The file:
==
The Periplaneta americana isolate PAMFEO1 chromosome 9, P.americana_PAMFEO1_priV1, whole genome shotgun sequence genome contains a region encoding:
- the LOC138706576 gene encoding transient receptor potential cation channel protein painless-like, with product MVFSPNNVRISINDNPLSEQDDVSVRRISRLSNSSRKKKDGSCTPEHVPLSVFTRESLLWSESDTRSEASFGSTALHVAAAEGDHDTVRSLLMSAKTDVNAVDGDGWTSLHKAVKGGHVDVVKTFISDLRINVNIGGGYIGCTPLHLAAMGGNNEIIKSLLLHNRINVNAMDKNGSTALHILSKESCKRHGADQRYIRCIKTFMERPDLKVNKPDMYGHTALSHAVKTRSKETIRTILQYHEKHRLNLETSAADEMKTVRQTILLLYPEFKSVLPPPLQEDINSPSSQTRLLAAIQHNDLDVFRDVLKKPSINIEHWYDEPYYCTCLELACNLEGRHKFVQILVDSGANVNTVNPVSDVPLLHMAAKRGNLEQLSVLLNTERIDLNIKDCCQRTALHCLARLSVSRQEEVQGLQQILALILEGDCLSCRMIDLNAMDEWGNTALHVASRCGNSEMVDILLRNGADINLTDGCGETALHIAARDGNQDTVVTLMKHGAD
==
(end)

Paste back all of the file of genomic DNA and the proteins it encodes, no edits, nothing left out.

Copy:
The Periplaneta americana isolate PAMFEO1 chromosome 9, P.americana_PAMFEO1_priV1, whole genome shotgun sequence genome contains a region encoding:
- the LOC138706576 gene encoding transient receptor potential cation channel protein painless-like, with product MVFSPNNVRISINDNPLSEQDDVSVRRISRLSNSSRKKKDGSCTPEHVPLSVFTRESLLWSESDTRSEASFGSTALHVAAAEGDHDTVRSLLMSAKTDVNAVDGDGWTSLHKAVKGGHVDVVKTFISDLRINVNIGGGYIGCTPLHLAAMGGNNEIIKSLLLHNRINVNAMDKNGSTALHILSKESCKRHGADQRYIRCIKTFMERPDLKVNKPDMYGHTALSHAVKTRSKETIRTILQYHEKHRLNLETSAADEMKTVRQTILLLYPEFKSVLPPPLQEDINSPSSQTRLLAAIQHNDLDVFRDVLKKPSINIEHWYDEPYYCTCLELACNLEGRHKFVQILVDSGANVNTVNPVSDVPLLHMAAKRGNLEQLSVLLNTERIDLNIKDCCQRTALHCLARLSVSRQEEVQGLQQILALILEGDCLSCRMIDLNAMDEWGNTALHVASRCGNSEMVDILLRNGADINLTDGCGETALHIAARDGNQDTVVTLMKHGAD